Perennial growing to 3 ft (1 m). Has a flowering stem, smooth lance-shaped leaves, and white bell-shaped flowers that appear to be covered with frost.
Habitat & Cultivation
Native to eastern North America, star grass grows mainly in swamps and wet sandy woodland, especially near the seashore. It is harvested commercially in Virginia, Tennessee, and North Carolina.
Star grass contains steroidal saponins based on diosgenin, as well as a bitter principle, volatile oil, and a resin.
History & Folklore
The Native North American Catawba used a cold-water infusion of star grass leaves for stomachache. Star grass was also advocated for snake bite.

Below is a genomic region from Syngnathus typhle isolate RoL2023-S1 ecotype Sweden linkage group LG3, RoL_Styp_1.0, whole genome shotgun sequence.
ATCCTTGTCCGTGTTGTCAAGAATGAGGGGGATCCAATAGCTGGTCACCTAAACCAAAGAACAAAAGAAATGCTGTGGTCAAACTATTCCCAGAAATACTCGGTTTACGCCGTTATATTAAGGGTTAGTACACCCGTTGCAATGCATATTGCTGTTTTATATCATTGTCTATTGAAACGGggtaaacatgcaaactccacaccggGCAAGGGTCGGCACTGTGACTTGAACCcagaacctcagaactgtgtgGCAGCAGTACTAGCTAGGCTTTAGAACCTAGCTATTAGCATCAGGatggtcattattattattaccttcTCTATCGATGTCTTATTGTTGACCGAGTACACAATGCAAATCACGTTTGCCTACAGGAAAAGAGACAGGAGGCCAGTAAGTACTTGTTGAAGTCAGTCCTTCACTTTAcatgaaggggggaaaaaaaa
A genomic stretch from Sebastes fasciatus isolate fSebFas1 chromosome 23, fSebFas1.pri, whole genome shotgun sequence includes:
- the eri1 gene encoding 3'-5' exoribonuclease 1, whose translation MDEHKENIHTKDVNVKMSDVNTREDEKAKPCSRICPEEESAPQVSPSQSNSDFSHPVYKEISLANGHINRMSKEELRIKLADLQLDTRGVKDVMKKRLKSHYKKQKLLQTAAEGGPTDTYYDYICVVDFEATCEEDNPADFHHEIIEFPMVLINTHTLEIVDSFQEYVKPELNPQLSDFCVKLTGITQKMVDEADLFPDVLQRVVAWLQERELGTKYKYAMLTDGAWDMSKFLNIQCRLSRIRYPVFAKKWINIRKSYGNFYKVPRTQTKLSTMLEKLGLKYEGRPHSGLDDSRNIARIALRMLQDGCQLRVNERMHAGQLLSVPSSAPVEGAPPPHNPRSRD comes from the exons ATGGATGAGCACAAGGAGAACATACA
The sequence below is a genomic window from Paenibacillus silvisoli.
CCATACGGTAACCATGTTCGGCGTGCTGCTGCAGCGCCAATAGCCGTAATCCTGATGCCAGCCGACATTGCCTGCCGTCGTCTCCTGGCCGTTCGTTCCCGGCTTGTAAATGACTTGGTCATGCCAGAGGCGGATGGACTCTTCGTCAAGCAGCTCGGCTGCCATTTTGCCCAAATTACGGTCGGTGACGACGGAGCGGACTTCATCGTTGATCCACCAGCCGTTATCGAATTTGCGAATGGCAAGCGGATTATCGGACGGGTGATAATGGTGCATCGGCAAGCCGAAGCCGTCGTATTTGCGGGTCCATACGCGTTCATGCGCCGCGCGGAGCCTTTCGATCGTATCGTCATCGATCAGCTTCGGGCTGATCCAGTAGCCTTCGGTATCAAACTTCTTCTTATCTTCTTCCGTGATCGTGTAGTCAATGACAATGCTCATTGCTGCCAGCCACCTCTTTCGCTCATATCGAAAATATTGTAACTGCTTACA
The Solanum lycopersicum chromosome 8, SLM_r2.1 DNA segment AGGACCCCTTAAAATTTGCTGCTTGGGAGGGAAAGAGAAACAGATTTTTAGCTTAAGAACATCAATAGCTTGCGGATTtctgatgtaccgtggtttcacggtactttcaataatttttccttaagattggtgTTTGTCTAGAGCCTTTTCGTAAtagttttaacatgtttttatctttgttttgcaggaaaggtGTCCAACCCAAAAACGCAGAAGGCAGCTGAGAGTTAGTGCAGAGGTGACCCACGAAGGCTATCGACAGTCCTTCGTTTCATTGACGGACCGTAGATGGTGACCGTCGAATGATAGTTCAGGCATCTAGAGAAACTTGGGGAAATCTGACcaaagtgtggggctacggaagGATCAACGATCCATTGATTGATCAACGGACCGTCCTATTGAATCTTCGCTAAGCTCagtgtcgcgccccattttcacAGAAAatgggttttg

Medicinal Actions & Uses
It is difficult to gain a clear picture of star grass’s medicinal value. Due to its estrogenic action, it is employed chiefly for gynecological problems, particularly at menopause. It is also given for period pain and irregular periods. Some authorities hold that it prevents threatened miscarriage. Star grass is also a good digestive herb, proving beneficial in treating loss of appetite, indigestion, flatulence, and bloating.
Use only under professional supervision. The dried, and especially the fresh, rhizome can be toxic when taken in overdose, causing colic, diarrhea, and vomiting.